What I did was send 2 payments every month. Never used more than 25% of available credit. By due date I would pay in full and by the time my statement closed my reported utilization was between 4 and 9% which was great for my scores.

Now that I have more credit cards I still use the same system. All my due dates are pretty much the same for all my cards. I pay them off and whats reported is still between 4 and 9% which is a great system for scores!
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Kevin86475391
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Re: New Credit Card

Postby Kevin86475391 » Thu May 26, 2016 8:28 pm

Hi and welcome to the forum!

somebodyNew wrote:Hi all,

I just applied for my first credit card with Discover and was approved. Discover has the option of being able to view your FICO score anytime. When I got the card in the mail, I saw that my credit score is 746. However, this is my first credit card. How is my score so high already? I'm not complaining, just curious! :confused:


Congrats on your new Discover card. It is indeed impossible to know for sure without seeing what's on your report, but as others indicated with such a thin file your one card in good standing has much greater impact.

It's also possible you had something else on your report. Have you ever had an installment loan such as a car loan, student loan, mortgage, or personal loan? Positive history on installment loans can certainly have a strong positive effect on your credit score.

Finally, are you an AU (authorized user) on anyone else's account? About a year ago I added my partner as an AU on most of my accounts. He's never had a credit card or installment loan, but after adding him as an AU his FICO 8 credit scores shot up to the 770s/780s because he's benefiting from my long account history, low utilization, high scores (my FICO 8s are 800+), and good payment history. However, it's important to note that some lenders don't consider AU data and it generally carries less sway than accounts the person is a primary cardholder on.

somebodyNew wrote:Reviewing my credit reports won't hurt my credit score, correct? Sorry, I'm new at this. I just don't want to mess up anything!


Nope, reviewing your credit reports will not negatively affect your score in any way. You can pull your own reports as often as you like.

somebodyNew wrote:So, would it be better to pay off my balance each month if this is my first card instead of keeping a low balance?


For optimal credit scoring you'll want to have a utilization of between 1-9% report. However, it's important to note that you never need to pay any interest charges to do this. Always make it a priority to pay your full statement balance before the due date. Any new charges can be floated till the following month without interest charges being assessed and it is on these new charges that you'll want to let about 1-9% report.

So for example if your previous statement balance was $180, make sure to pay that $180 in full by the statement due date. Then if you also make charges totaling say $95 during the statement cycle, then be sure to pay enough on that new $95 to get your utilization down to 1-9% of your total credit limit by the reporting date (the reporting date is generally a day or so after the payment due date, but you can check with Discover to find out for sure when yours is).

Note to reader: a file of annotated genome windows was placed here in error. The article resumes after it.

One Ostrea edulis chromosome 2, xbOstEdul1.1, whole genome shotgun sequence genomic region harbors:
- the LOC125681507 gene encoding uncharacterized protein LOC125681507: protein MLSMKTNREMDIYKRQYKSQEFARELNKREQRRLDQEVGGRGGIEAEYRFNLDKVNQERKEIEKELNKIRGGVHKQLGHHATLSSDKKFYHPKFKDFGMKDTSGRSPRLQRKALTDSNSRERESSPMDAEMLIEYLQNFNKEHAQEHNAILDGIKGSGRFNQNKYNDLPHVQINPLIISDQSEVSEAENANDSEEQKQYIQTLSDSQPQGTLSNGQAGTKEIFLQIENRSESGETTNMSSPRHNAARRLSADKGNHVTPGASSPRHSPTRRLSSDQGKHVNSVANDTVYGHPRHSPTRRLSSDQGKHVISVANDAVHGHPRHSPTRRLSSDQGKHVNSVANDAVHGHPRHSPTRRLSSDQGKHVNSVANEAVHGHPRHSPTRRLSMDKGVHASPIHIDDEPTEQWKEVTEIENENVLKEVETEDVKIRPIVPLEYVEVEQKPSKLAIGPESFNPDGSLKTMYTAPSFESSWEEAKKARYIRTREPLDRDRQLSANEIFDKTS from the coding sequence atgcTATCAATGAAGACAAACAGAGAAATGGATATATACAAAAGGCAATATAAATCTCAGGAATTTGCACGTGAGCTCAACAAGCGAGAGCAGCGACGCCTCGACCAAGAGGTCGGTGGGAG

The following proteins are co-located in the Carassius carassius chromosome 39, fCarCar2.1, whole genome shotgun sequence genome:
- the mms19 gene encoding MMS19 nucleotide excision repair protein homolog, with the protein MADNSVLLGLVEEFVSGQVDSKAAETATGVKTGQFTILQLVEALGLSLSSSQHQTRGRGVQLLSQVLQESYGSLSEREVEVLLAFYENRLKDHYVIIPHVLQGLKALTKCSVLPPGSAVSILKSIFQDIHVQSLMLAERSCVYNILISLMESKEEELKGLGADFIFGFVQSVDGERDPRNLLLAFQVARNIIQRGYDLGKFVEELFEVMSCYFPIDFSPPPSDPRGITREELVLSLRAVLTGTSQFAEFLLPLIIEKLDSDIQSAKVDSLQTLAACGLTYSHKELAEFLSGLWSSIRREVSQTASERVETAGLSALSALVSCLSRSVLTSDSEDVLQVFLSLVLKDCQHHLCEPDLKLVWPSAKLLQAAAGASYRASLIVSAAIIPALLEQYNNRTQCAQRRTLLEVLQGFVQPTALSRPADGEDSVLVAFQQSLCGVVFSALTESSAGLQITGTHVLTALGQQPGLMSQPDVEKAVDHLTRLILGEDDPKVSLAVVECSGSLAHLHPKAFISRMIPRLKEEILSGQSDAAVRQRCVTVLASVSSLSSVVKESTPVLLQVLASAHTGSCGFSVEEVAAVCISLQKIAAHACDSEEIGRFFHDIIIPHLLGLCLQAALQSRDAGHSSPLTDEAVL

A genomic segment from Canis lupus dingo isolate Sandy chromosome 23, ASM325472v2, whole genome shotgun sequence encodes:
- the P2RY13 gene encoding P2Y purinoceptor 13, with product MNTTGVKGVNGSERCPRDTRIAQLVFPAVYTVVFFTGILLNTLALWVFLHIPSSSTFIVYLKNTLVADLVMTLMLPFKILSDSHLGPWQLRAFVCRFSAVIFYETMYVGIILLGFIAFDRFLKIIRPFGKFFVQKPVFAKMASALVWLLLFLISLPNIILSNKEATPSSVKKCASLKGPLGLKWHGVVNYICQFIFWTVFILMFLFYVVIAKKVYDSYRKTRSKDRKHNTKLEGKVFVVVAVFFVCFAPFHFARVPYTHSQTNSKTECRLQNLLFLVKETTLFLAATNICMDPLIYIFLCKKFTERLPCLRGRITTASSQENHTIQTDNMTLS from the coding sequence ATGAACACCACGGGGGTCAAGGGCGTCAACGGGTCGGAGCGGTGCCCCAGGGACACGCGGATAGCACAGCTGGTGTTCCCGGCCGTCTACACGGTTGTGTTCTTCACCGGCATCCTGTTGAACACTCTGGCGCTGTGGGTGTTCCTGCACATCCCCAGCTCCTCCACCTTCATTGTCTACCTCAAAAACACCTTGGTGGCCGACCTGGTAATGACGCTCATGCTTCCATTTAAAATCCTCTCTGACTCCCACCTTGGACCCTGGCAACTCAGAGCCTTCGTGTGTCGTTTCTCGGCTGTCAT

However, you may not want to monitor utilization so closely. I definitely do advise keeping is low and paying your statement balance in full every month to avoid interest charges, but the important thing to note about utilization is that it has no 'memory.' If your utilization is 60% one month you'll take a hit to your credit score, but if you then get it down to 5% the following month, it'll be no different for your score than if it had never been at 60%, just as though it had always been at 5% or less. So unless you have a new app planned, utilization on a monthly basis for scoring reasons doesn't necessarily have to be a huge concern.

That said, you'll also want to be aware of how your behavior looks to creditors. If you go from a lower utilization in May to almost maxed out in June that can set off red flags for your creditors and they could potentially lower your credit limits or close your accounts. It is generally advisable to keep utilization low not only for credit scoring purposes but also to avoid spooking lenders.

Personally speaking my utilization is always low because I make it a habit to PIF weekly - I'd only need to PIF monthly to avoid interest charges, but I simply prefer to handle it on a weekly basis. That's just what works best for me. So my utilization is always low/lowish, but I never worry about what reports with a given creditor on a given month because 1) it's almost certainly within the 1-9% range anyway and 2) even if it isn't, it probably will be next month and that's fine for my score. I'd only watch it closely and 'engineer it' if I were planning an important app in the following month.

somebodyNew
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Re: New Credit Card

Postby somebodyNew » Fri May 27, 2016 12:02 pm

Kevin86475391 wrote:Hi and welcome to the forum!



Thank you so much for all the information! I haven't had any loans, mortgages, or anything like that, which made me so curious about my high-ish score. I think I might be an AU on someone's account, but not really sure on that either. I'll probably pull a credit report soon.

Thanks again! Your information was really helpful. :)